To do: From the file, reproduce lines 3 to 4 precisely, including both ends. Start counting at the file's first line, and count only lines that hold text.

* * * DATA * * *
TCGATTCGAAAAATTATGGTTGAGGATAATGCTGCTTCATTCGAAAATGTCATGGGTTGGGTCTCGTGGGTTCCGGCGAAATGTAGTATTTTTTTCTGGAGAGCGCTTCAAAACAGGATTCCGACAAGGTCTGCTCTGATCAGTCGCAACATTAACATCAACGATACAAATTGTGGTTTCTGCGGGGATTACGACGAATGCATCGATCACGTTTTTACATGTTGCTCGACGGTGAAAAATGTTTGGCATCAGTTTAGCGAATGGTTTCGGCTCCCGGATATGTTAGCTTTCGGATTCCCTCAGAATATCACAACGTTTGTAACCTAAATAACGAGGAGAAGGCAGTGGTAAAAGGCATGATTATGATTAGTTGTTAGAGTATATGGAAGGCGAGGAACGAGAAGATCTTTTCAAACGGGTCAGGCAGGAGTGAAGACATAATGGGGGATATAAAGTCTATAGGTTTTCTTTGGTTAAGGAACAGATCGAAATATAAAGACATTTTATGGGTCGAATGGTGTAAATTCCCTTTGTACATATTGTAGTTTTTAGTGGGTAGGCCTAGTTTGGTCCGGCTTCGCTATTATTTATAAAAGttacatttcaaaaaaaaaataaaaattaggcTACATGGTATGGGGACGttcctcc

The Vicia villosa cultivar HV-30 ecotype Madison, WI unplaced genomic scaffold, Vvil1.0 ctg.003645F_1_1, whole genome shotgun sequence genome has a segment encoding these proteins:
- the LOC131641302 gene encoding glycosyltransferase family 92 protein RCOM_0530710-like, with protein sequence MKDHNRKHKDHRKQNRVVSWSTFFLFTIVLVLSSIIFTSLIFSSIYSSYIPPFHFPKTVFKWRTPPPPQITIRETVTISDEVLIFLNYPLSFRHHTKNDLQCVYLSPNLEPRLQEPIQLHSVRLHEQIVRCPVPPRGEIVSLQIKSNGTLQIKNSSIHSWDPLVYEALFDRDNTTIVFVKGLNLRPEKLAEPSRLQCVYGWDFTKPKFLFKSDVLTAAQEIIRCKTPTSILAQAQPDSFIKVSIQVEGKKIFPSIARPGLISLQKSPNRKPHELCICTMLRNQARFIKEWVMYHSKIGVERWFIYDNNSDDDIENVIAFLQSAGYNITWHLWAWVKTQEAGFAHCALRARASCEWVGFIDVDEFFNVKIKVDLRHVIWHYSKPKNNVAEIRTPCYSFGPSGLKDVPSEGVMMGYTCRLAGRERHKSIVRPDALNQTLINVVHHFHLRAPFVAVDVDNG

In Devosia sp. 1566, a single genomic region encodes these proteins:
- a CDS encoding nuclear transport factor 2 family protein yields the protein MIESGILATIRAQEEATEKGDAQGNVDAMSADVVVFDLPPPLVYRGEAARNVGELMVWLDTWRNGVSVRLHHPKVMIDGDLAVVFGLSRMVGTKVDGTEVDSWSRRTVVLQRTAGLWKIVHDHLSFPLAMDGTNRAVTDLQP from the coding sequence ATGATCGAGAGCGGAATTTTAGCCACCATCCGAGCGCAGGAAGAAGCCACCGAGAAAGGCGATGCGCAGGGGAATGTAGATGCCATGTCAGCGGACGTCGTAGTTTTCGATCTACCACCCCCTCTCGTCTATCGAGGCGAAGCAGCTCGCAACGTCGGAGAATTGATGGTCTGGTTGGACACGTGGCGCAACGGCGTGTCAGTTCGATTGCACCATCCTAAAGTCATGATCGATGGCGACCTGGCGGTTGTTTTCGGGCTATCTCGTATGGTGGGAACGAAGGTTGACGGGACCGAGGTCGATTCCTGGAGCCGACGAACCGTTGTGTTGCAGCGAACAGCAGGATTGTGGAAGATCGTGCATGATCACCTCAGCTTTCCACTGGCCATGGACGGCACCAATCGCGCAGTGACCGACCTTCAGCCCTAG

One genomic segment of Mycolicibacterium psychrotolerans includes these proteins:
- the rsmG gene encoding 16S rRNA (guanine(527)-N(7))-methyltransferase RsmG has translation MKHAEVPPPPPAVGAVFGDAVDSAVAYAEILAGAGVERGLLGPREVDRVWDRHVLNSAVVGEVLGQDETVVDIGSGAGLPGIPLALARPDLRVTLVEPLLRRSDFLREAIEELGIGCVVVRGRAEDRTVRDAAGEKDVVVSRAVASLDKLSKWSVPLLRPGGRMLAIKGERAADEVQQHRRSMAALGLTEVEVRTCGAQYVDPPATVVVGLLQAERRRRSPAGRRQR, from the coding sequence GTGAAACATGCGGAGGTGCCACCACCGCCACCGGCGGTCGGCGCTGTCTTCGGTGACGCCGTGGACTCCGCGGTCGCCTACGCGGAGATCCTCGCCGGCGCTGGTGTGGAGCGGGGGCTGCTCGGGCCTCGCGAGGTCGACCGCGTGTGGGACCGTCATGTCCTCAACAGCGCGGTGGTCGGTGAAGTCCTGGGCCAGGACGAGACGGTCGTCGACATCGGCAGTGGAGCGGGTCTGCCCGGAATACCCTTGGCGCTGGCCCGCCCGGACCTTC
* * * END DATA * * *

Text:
- the LOC131641302 gene encoding glycosyltransferase family 92 protein RCOM_0530710-like, with protein sequence MKDHNRKHKDHRKQNRVVSWSTFFLFTIVLVLSSIIFTSLIFSSIYSSYIPPFHFPKTVFKWRTPPPPQITIRETVTISDEVLIFLNYPLSFRHHTKNDLQCVYLSPNLEPRLQEPIQLHSVRLHEQIVRCPVPPRGEIVSLQIKSNGTLQIKNSSIHSWDPLVYEALFDRDNTTIVFVKGLNLRPEKLAEPSRLQCVYGWDFTKPKFLFKSDVLTAAQEIIRCKTPTSILAQAQPDSFIKVSIQVEGKKIFPSIARPGLISLQKSPNRKPHELCICTMLRNQARFIKEWVMYHSKIGVERWFIYDNNSDDDIENVIAFLQSAGYNITWHLWAWVKTQEAGFAHCALRARASCEWVGFIDVDEFFNVKIKVDLRHVIWHYSKPKNNVAEIRTPCYSFGPSGLKDVPSEGVMMGYTCRLAGRERHKSIVRPDALNQTLINVVHHFHLRAPFVAVDVDNG

In Devosia sp. 1566, a single genomic region encodes these proteins: